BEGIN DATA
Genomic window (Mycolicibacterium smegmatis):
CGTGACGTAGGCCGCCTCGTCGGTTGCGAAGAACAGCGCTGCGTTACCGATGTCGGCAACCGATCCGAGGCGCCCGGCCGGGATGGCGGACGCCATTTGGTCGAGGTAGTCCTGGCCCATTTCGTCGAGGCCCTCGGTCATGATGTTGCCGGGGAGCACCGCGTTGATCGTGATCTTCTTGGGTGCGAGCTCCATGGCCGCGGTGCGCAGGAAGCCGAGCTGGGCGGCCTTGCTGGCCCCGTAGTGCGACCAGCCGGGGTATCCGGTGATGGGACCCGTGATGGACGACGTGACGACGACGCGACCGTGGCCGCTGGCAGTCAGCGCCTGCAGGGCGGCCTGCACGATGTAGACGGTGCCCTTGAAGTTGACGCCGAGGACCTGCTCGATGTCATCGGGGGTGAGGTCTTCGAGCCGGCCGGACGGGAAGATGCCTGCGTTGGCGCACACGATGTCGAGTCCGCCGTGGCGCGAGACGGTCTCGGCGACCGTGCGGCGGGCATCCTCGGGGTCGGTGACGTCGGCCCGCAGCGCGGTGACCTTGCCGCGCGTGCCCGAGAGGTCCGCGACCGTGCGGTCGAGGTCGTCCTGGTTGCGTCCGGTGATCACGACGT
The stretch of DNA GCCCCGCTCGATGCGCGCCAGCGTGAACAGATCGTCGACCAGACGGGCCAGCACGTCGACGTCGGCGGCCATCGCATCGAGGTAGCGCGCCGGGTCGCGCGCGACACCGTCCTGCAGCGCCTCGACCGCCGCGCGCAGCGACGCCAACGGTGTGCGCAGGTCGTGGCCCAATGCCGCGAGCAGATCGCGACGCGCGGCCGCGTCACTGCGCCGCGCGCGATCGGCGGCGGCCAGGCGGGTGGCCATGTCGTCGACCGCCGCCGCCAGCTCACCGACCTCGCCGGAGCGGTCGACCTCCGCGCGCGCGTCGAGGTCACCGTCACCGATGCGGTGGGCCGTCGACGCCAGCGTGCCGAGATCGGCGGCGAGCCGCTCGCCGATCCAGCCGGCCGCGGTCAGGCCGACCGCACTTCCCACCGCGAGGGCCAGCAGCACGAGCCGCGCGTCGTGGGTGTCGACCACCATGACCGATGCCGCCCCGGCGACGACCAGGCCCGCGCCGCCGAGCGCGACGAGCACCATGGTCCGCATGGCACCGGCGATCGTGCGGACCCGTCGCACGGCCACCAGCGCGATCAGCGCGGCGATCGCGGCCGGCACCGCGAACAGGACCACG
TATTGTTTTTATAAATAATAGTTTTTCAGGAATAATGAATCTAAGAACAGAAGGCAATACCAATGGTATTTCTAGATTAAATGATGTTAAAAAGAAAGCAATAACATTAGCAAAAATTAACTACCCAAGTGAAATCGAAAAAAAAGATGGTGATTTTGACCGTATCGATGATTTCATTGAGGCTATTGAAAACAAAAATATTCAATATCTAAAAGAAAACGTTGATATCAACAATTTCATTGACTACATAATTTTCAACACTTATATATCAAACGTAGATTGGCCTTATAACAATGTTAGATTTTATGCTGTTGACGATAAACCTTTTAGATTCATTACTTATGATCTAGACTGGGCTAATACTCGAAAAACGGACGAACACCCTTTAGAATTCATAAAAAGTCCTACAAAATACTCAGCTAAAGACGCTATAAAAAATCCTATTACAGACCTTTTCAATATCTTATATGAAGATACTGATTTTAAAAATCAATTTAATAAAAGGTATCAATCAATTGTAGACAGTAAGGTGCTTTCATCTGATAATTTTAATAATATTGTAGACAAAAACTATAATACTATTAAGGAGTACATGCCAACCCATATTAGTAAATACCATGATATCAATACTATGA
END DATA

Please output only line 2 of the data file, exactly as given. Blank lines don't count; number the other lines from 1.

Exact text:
CGTGACGTAGGCCGCCTCGTCGGTTGCGAAGAACAGCGCTGCGTTACCGATGTCGGCAACCGATCCGAGGCGCCCGGCCGGGATGGCGGACGCCATTTGGTCGAGGTAGTCCTGGCCCATTTCGTCGAGGCCCTCGGTCATGATGTTGCCGGGGAGCACCGCGTTGATCGTGATCTTCTTGGGTGCGAGCTCCATGGCCGCGGTGCGCAGGAAGCCGAGCTGGGCGGCCTTGCTGGCCCCGTAGTGCGACCAGCCGGGGTATCCGGTGATGGGACCCGTGATGGACGACGTGACGACGACGCGACCGTGGCCGCTGGCAGTCAGCGCCTGCAGGGCGGCCTGCACGATGTAGACGGTGCCCTTGAAGTTGACGCCGAGGACCTGCTCGATGTCATCGGGGGTGAGGTCTTCGAGCCGGCCGGACGGGAAGATGCCTGCGTTGGCGCACACGATGTCGAGTCCGCCGTGGCGCGAGACGGTCTCGGCGACCGTGCGGCGGGCATCCTCGGGGTCGGTGACGTCGGCCCGCAGCGCGGTGACCTTGCCGCGCGTGCCCGAGAGGTCCGCGACCGTGCGGTCGAGGTCGTCCTGGTTGCGTCCGGTGATCACGACGT